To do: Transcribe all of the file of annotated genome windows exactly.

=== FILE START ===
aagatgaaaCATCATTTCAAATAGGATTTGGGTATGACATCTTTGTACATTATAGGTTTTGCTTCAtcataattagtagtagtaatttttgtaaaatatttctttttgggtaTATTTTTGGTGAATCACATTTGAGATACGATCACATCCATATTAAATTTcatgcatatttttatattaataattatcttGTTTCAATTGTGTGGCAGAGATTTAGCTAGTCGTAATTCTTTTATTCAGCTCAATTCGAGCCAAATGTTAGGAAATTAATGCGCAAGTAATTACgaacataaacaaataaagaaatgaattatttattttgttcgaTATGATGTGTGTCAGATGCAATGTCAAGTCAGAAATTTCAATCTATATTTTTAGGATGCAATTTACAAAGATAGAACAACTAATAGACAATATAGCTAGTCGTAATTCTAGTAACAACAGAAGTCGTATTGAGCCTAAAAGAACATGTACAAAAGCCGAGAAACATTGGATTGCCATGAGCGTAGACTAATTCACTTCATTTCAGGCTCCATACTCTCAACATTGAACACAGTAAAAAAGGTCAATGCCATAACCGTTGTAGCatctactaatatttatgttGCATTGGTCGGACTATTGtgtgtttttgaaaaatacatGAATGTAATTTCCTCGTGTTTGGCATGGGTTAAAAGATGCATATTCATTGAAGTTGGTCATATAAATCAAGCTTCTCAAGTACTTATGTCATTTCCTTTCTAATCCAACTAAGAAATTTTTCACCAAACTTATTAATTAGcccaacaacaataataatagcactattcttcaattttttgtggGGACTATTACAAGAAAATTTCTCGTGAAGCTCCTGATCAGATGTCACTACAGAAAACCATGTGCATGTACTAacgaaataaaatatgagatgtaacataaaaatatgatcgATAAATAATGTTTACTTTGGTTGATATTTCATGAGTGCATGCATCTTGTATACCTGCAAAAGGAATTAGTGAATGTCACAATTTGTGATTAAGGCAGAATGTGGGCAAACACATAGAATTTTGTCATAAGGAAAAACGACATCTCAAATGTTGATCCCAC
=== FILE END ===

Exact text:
aagatgaaaCATCATTTCAAATAGGATTTGGGTATGACATCTTTGTACATTATAGGTTTTGCTTCAtcataattagtagtagtaatttttgtaaaatatttctttttgggtaTATTTTTGGTGAATCACATTTGAGATACGATCACATCCATATTAAATTTcatgcatatttttatattaataattatcttGTTTCAATTGTGTGGCAGAGATTTAGCTAGTCGTAATTCTTTTATTCAGCTCAATTCGAGCCAAATGTTAGGAAATTAATGCGCAAGTAATTACgaacataaacaaataaagaaatgaattatttattttgttcgaTATGATGTGTGTCAGATGCAATGTCAAGTCAGAAATTTCAATCTATATTTTTAGGATGCAATTTACAAAGATAGAACAACTAATAGACAATATAGCTAGTCGTAATTCTAGTAACAACAGAAGTCGTATTGAGCCTAAAAGAACATGTACAAAAGCCGAGAAACATTGGATTGCCATGAGCGTAGACTAATTCACTTCATTTCAGGCTCCATACTCTCAACATTGAACACAGTAAAAAAGGTCAATGCCATAACCGTTGTAGCatctactaatatttatgttGCATTGGTCGGACTATTGtgtgtttttgaaaaatacatGAATGTAATTTCCTCGTGTTTGGCATGGGTTAAAAGATGCATATTCATTGAAGTTGGTCATATAAATCAAGCTTCTCAAGTACTTATGTCATTTCCTTTCTAATCCAACTAAGAAATTTTTCACCAAACTTATTAATTAGcccaacaacaataataatagcactattcttcaattttttgtggGGACTATTACAAGAAAATTTCTCGTGAAGCTCCTGATCAGATGTCACTACAGAAAACCATGTGCATGTACTAacgaaataaaatatgagatgtaacataaaaatatgatcgATAAATAATGTTTACTTTGGTTGATATTTCATGAGTGCATGCATCTTGTATACCTGCAAAAGGAATTAGTGAATGTCACAATTTGTGATTAAGGCAGAATGTGGGCAAACACATAGAATTTTGTCATAAGGAAAAACGACATCTCAAATGTTGATCCCAC